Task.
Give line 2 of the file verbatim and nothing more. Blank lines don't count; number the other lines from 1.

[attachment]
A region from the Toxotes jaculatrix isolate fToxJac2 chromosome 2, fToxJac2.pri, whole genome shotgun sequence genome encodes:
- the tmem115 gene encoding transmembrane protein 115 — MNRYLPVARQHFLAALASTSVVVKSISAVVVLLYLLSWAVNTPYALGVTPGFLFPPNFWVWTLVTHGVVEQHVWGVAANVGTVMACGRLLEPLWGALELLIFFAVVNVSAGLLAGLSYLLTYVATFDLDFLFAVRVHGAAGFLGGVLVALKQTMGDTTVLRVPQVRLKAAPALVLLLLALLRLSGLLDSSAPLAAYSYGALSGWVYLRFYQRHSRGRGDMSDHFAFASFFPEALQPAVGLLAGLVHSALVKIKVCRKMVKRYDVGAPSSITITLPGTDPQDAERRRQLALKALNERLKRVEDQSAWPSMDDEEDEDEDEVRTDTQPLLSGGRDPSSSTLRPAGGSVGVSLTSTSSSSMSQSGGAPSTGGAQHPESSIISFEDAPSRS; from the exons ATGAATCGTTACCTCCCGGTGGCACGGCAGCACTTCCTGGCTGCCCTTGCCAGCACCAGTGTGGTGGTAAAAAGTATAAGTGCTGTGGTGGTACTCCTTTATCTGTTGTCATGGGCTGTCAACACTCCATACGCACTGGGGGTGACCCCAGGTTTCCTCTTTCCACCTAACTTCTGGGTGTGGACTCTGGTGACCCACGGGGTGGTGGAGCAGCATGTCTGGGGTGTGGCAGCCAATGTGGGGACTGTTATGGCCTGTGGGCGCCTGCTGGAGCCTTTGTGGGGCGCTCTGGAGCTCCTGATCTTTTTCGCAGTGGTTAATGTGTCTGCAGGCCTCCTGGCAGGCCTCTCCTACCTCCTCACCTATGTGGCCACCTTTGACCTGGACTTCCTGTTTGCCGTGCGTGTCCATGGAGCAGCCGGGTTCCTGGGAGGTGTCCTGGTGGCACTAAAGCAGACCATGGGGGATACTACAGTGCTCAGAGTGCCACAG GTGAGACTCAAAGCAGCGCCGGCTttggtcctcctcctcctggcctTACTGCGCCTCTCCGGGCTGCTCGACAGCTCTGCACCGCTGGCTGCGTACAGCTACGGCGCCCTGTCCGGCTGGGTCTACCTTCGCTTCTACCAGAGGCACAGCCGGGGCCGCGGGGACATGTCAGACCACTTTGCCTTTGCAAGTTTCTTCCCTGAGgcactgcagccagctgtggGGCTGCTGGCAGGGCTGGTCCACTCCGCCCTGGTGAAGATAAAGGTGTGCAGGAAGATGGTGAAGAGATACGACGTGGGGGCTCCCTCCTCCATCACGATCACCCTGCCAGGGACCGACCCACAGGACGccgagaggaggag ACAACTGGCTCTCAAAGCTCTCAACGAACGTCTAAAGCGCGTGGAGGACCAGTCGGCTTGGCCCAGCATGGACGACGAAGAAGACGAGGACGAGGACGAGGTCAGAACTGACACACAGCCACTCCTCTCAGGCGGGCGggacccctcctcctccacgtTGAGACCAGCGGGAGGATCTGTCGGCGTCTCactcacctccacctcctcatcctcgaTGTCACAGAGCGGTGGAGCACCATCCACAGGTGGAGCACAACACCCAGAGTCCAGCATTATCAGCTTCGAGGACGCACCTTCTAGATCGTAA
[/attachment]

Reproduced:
- the tmem115 gene encoding transmembrane protein 115 — MNRYLPVARQHFLAALASTSVVVKSISAVVVLLYLLSWAVNTPYALGVTPGFLFPPNFWVWTLVTHGVVEQHVWGVAANVGTVMACGRLLEPLWGALELLIFFAVVNVSAGLLAGLSYLLTYVATFDLDFLFAVRVHGAAGFLGGVLVALKQTMGDTTVLRVPQVRLKAAPALVLLLLALLRLSGLLDSSAPLAAYSYGALSGWVYLRFYQRHSRGRGDMSDHFAFASFFPEALQPAVGLLAGLVHSALVKIKVCRKMVKRYDVGAPSSITITLPGTDPQDAERRRQLALKALNERLKRVEDQSAWPSMDDEEDEDEDEVRTDTQPLLSGGRDPSSSTLRPAGGSVGVSLTSTSSSSMSQSGGAPSTGGAQHPESSIISFEDAPSRS; from the exons ATGAATCGTTACCTCCCGGTGGCACGGCAGCACTTCCTGGCTGCCCTTGCCAGCACCAGTGTGGTGGTAAAAAGTATAAGTGCTGTGGTGGTACTCCTTTATCTGTTGTCATGGGCTGTCAACACTCCATACGCACTGGGGGTGACCCCAGGTTTCCTCTTTCCACCTAACTTCTGGGTGTGGACTCTGGTGACCCACGGGGTGGTGGAGCAGCATGTCTGGGGTGTGGCAGCCAATGTGGGGACTGTTATGGCCTGTGGGCGCCTGCTGGAGCCTTTGTGGGGCGCTCTGGAGCTCCTGATCTTTTTCGCAGTGGTTAATGTGTCTGCAGGCCTCCTGGCAGGCCTCTCCTACCTCCTCACCTATGTGGCCACCTTTGACCTGGACTTCCTGTTTGCCGTGCGTGTCCATGGAGCAGCCGGGTTCCTGGGAGGTGTCCTGGTGGCACTAAAGCAGACCATGGGGGATACTACAGTGCTCAGAGTGCCACAG GTGAGACTCAAAGCAGCGCCGGCTttggtcctcctcctcctggcctTACTGCGCCTCTCCGGGCTGCTCGACAGCTCTGCACCGCTGGCTGCGTACAGCTACGGCGCCCTGTCCGGCTGGGTCTACCTTCGCTTCTACCAGAGGCACAGCCGGGGCCGCGGGGACATGTCAGACCACTTTGCCTTTGCAAGTTTCTTCCCTGAGgcactgcagccagctgtggGGCTGCTGGCAGGGCTGGTCCACTCCGCCCTGGTGAAGATAAAGGTGTGCAGGAAGATGGTGAAGAGATACGACGTGGGGGCTCCCTCCTCCATCACGATCACCCTGCCAGGGACCGACCCACAGGACGccgagaggaggag ACAACTGGCTCTCAAAGCTCTCAACGAACGTCTAAAGCGCGTGGAGGACCAGTCGGCTTGGCCCAGCATGGACGACGAAGAAGACGAGGACGAGGACGAGGTCAGAACTGACACACAGCCACTCCTCTCAGGCGGGCGggacccctcctcctccacgtTGAGACCAGCGGGAGGATCTGTCGGCGTCTCactcacctccacctcctcatcctcgaTGTCACAGAGCGGTGGAGCACCATCCACAGGTGGAGCACAACACCCAGAGTCCAGCATTATCAGCTTCGAGGACGCACCTTCTAGATCGTAA